Also spelled Kushma is a Quechua word. It is a long tunic-like robe that is worn all the way to the ankles. The Cushma is spun, handwoven and dyed by women weavers. They are made of organic rainforest cotton that has been grow for millennia in small forest gardens by the Ashaninka in the Peruvian Amazon, and dyed with rainforest plant dyes. The Cushma has been worn for over three thousand years by the Ashaninka, now reserved for important occasions as a status symbol.

Eco Fashion
See Eco Fashion page.

Eco Jewelry
  See Eco Jewelry page.

Enkepa
  A long Awajún breast plate necklace made with seeds in a chainmail pattern.

Etsa
  Etsa means Sun in Awajún. It is also the name of one of our collections and their respective jewelry styles, i.e. Etsa Beaded Necklace, etc.

Etse
  In the Awajún language, etse is a red and black seed, also called “huayruro” in Spanish. The huayruro seed is a good luck seed. The red and black colors symbolize good fortune and abundance, as well as balance. The seeds are said to protect from negativity and bring happiness. In the Peruvian Amazon, newlyweds and newborns often receive huayruro seeds as gifts for a happy and prosperous life. Huayruro seeds are known to be poisonous if ingested. We recommend that any jewelry with huayruro seeds be kept away from children.

Gypset
  A compound word derived from Gypsy and Jet Set. Gypsetters are artists, designers, surfers and bon vivants who live semi-nomadic bohemian lifestyles and live, play and work around the world. Gypsies or Roma people are a nomadic culture that originated in India and have spread throughout the world. Jet setters are an international social group made up of affluent people who travel to fashionable destinations around the world.

Handmade
  An item made by hand, not by machine. Handmade items are of higher quality and value.

Handwoven
  Woven by hand or in a hand operated loom for textiles. Handwoven items are of higher quality and value.

Iinia
  Means “ourselves” in Awajún language.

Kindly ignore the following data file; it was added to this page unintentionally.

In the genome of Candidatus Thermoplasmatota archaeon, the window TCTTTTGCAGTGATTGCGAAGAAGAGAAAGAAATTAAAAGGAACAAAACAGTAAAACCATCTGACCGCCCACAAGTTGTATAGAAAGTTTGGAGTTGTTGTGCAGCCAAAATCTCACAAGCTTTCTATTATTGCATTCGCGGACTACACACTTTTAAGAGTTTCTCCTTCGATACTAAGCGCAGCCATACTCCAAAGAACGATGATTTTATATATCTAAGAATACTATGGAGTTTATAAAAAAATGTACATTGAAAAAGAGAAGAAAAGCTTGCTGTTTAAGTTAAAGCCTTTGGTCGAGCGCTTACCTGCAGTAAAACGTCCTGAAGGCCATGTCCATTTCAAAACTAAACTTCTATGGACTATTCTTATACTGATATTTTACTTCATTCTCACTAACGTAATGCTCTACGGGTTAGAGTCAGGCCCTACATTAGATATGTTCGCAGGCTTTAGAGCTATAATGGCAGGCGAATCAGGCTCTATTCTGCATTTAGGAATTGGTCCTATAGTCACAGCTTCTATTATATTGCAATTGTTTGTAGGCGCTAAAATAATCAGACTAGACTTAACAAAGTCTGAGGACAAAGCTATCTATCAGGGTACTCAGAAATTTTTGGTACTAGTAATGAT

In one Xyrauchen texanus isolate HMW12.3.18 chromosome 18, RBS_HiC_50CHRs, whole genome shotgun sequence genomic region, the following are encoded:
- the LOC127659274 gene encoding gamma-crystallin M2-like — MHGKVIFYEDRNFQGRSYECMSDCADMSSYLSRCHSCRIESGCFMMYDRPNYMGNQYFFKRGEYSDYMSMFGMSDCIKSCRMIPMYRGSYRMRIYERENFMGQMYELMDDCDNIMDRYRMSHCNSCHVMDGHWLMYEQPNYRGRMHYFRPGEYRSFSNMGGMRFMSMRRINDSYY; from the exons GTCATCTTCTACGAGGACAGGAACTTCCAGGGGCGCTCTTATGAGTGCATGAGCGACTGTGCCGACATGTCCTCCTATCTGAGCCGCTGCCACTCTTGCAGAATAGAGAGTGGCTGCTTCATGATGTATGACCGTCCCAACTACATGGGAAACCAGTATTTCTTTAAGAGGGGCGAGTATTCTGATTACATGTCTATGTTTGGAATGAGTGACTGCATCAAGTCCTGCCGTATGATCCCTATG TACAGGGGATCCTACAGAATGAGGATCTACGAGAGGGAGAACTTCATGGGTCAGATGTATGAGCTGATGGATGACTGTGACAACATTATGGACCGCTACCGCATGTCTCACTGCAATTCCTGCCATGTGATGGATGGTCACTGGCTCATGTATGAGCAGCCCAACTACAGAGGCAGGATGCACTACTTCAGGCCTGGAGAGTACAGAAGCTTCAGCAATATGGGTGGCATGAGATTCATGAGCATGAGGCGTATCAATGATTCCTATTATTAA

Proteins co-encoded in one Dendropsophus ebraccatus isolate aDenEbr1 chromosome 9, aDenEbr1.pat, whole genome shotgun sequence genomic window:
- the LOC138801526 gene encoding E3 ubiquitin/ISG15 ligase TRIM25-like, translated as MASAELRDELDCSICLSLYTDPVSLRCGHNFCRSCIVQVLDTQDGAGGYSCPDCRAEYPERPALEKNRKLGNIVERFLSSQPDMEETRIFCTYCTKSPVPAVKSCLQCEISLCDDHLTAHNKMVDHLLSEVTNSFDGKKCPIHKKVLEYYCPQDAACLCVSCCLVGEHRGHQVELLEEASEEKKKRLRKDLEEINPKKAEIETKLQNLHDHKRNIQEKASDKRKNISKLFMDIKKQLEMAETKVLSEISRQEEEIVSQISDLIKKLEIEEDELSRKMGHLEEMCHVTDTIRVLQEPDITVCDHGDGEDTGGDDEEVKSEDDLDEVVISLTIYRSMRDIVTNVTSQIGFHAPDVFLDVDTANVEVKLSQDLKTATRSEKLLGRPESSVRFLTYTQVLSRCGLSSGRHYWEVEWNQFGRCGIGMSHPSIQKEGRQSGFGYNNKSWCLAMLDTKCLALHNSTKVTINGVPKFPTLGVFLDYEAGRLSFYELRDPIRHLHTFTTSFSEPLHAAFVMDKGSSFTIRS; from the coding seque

Indigenous
  Originating, born or occurring naturally in a particular place. As in a native or indigenous Amazon community. Also native, aboriginal, native-born.

Ipáamamu
  In Awajún language, a traditional institution of mutual aid and collaboration.

Ipaksumat
  The number “Four” in the Awajún language.

Jimaj
The number “Two” in the Awajún language.

Kampatum
  The number “Three” in the Awajún language.

Kango
  This word was made up as a diminutive of the word “kangopacho”, the rainforest seeds used in the Kango collection, handmade by Asociación Sukû artisans of Cofán Dureno in the Ecuadorian Amazon.

Kangopacho
  Cofán name for a small round and black rainforest seed used by Amazonian artisans to make seed jewelry, which is used in many of the collections of Amazon eco fashion in our Shop.

Kumpia
  In the Awajún language, very tiny seed in a natural beige color used in beading. This same seed is called “sarandango” in the Cofán language.

Mara
  Used as the name of our Mara collection, as a diminutive of the Marañón River.

Marañón
  The Awajún and other communities live along the Marañon river. The Marañón river rises about 160 km to the northeast of Lima, Peru, flows through a deeply-eroded Andean valley in a northwesterly direction, along the eastern base of the Cordillera of the Andes, as far as 5 degrees 36′ southern latitude; then it makes a great bend to the northeast, and cuts through the inland Andes, until at the Pongo de Manseriche it flows through the plains. After its confluence with Ucayali River, the Marañón is given the name of the Amazon River.

Muun
  Great and Powerful in Awajún language. Also used as the name of the Muun collection.

Nantu
  Moon in Awajún language.

Naya
  The name of the Naya necklace in our collection. Named as a diminutive for the word “Nayainpinmak”, which means “Heaven” in the Awajún language.

Nayainpinmak
  means Heaven in the Awajún language.

Núgkui
  Mother Earth in Awajún language. Also used as the name of the Núgkui collection.

Nuwa
Woman in Awajún language.

Pusheshu
  Woman in Cofán A’ingae language.

Sara
  A diminutive of “sarandango”, used to name of our Sara collection.

Sarandango
  In the Cofán language, a very tiny seed in a natural beige color used in beading. This same seed is called “kumpia” in the Awajún language.

Shigra
   Bag in the Cofán language, usually made with chambira plant fiber and/or seeds .

Tsa’ccu
  Water in Cofán A’ingae language.

Tsandie
  Man in Cofán A’ingae language.

Tsúgki
  Water spirits in Awajún language.

Tuju
  Is the Awajún name for a small round and black rainforest seed used by Amazonian artisans to make seed jewelry. It is also called Kangopacho in Cofán.

Upcycle
  Upcycling is the process of converting waste materials or useless products into new materials or products of better quality or a higher environmental value.

Uweja
  The number “Five” in the Awajún language.

Wanpash
  Bag in the Awajún language, usually made with chambira plant fiber.

Wayampai
  In the Awajún language it is a small long and oval-shaped black seed. The Cofán call this same seed long or oval Kangopacho.

Yáakat
  In Awajún language, a town in the pattern of a nuclear or kin related population without streets, paths or squares. Distributed asymmetrically, usually along a river.

Yanpak
  In the Awajún language, a brown seed that has the appearance of being translucent.

Yawaa
  Dog in the Awajún language.

Yumi
  Water in the Awajún language. Also used as the name of the Yumi collection.

Yusajiak
  Name in Awajún language for an oval-shaped seed of tan, grey or brown color.